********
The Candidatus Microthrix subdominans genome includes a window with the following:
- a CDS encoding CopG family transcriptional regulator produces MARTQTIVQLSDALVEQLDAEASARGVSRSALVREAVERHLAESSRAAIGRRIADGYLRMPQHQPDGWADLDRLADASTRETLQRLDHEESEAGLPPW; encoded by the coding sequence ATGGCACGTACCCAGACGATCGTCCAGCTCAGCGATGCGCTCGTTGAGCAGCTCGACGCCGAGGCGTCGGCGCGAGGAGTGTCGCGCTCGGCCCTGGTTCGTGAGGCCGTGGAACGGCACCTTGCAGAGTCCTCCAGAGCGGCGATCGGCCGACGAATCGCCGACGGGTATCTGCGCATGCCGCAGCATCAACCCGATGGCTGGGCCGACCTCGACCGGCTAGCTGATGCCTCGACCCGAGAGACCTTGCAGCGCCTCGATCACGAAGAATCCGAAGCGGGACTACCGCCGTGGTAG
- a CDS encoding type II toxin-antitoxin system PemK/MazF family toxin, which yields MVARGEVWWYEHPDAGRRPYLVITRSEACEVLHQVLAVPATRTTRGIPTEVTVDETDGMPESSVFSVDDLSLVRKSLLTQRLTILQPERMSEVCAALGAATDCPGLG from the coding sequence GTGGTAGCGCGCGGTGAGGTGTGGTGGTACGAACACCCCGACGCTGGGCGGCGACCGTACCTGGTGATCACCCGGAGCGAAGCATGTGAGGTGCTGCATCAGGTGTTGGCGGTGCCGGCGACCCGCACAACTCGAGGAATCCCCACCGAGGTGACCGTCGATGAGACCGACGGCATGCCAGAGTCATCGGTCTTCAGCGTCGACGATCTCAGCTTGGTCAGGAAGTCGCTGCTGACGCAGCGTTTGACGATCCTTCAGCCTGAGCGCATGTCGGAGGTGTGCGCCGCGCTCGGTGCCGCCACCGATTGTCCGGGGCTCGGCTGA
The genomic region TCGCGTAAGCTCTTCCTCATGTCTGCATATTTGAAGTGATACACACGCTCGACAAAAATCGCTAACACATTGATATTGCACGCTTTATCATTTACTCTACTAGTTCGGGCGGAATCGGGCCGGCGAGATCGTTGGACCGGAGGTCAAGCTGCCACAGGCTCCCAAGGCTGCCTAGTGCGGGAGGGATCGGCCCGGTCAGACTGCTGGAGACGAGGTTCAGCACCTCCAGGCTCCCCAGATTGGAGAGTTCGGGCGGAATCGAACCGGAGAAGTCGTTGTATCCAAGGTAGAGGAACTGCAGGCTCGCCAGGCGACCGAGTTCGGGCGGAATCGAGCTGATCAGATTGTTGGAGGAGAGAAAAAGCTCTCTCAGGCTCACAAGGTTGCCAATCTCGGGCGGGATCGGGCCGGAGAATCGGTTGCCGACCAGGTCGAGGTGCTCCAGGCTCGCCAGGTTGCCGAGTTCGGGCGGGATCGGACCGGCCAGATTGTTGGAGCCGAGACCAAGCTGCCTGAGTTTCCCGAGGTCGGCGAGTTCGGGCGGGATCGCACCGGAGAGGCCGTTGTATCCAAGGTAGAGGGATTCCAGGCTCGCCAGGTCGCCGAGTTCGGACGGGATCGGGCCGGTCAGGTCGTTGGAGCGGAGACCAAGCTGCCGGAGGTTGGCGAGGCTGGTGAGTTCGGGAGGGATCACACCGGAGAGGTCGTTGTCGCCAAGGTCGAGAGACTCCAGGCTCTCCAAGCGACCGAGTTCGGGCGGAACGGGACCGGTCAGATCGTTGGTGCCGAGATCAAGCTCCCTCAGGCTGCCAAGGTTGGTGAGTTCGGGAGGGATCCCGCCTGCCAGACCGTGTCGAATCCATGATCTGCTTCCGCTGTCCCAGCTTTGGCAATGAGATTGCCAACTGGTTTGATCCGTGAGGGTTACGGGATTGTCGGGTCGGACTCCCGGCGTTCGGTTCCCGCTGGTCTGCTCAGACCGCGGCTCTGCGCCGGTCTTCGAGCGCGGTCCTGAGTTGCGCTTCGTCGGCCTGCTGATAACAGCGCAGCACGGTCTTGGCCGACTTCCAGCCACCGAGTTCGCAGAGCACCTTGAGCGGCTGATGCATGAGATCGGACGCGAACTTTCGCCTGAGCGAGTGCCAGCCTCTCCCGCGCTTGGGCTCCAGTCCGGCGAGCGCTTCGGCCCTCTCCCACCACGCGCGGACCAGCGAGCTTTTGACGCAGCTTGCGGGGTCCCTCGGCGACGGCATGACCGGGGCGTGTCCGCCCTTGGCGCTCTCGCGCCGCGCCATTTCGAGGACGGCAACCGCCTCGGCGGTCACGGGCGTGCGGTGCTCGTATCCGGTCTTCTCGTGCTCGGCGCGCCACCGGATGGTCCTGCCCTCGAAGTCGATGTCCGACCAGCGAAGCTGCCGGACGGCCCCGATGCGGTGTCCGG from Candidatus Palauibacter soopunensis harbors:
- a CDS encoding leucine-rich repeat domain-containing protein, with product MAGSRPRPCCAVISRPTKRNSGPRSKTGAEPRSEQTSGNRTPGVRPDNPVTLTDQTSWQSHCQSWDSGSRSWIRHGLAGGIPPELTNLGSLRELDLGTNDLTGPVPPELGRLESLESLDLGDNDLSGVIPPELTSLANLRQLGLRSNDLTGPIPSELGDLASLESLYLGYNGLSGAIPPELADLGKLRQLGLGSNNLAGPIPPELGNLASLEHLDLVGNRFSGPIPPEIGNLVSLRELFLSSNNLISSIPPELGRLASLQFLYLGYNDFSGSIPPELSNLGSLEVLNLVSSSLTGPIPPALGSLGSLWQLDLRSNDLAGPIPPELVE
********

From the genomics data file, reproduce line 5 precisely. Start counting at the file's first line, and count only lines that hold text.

- a CDS encoding leucine-rich repeat domain-containing protein, with product MAGSRPRPCCAVISRPTKRNSGPRSKTGAEPRSEQTSGNRTPGVRPDNPVTLTDQTSWQSHCQSWDSGSRSWIRHGLAGGIPPELTNLGSLRELDLGTNDLTGPVPPELGRLESLESLDLGDNDLSGVIPPELTSLANLRQLGLRSNDLTGPIPSELGDLASLESLYLGYNGLSGAIPPELADLGKLRQLGLGSNNLAGPIPPELGNLASLEHLDLVGNRFSGPIPPEIGNLVSLRELFLSSNNLISSIPPELGRLASLQFLYLGYNDFSGSIPPELSNLGSLEVLNLVSSSLTGPIPPALGSLGSLWQLDLRSNDLAGPIPPELVE